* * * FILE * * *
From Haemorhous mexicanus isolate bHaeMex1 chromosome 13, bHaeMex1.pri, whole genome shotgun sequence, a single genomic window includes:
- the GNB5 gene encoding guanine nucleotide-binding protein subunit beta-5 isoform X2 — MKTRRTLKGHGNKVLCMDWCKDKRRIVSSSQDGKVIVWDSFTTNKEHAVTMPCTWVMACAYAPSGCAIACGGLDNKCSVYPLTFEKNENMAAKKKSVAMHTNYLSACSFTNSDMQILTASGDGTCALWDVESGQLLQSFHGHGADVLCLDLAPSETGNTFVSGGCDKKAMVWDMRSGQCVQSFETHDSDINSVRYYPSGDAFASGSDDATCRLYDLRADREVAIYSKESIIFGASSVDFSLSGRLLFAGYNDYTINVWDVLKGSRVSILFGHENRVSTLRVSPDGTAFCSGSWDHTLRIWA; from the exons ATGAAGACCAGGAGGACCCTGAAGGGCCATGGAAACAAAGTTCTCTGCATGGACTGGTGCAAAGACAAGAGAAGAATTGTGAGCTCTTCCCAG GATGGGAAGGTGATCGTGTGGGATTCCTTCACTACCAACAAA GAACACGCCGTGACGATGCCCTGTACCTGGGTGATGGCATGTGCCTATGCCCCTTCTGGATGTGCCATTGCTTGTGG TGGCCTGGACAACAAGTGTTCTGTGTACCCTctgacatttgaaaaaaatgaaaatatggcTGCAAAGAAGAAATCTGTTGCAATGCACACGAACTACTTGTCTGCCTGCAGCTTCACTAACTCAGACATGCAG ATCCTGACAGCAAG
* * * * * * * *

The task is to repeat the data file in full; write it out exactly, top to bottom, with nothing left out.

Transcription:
From Haemorhous mexicanus isolate bHaeMex1 chromosome 13, bHaeMex1.pri, whole genome shotgun sequence, a single genomic window includes:
- the GNB5 gene encoding guanine nucleotide-binding protein subunit beta-5 isoform X2 — MKTRRTLKGHGNKVLCMDWCKDKRRIVSSSQDGKVIVWDSFTTNKEHAVTMPCTWVMACAYAPSGCAIACGGLDNKCSVYPLTFEKNENMAAKKKSVAMHTNYLSACSFTNSDMQILTASGDGTCALWDVESGQLLQSFHGHGADVLCLDLAPSETGNTFVSGGCDKKAMVWDMRSGQCVQSFETHDSDINSVRYYPSGDAFASGSDDATCRLYDLRADREVAIYSKESIIFGASSVDFSLSGRLLFAGYNDYTINVWDVLKGSRVSILFGHENRVSTLRVSPDGTAFCSGSWDHTLRIWA; from the exons ATGAAGACCAGGAGGACCCTGAAGGGCCATGGAAACAAAGTTCTCTGCATGGACTGGTGCAAAGACAAGAGAAGAATTGTGAGCTCTTCCCAG GATGGGAAGGTGATCGTGTGGGATTCCTTCACTACCAACAAA GAACACGCCGTGACGATGCCCTGTACCTGGGTGATGGCATGTGCCTATGCCCCTTCTGGATGTGCCATTGCTTGTGG TGGCCTGGACAACAAGTGTTCTGTGTACCCTctgacatttgaaaaaaatgaaaatatggcTGCAAAGAAGAAATCTGTTGCAATGCACACGAACTACTTGTCTGCCTGCAGCTTCACTAACTCAGACATGCAG ATCCTGACAGCAAG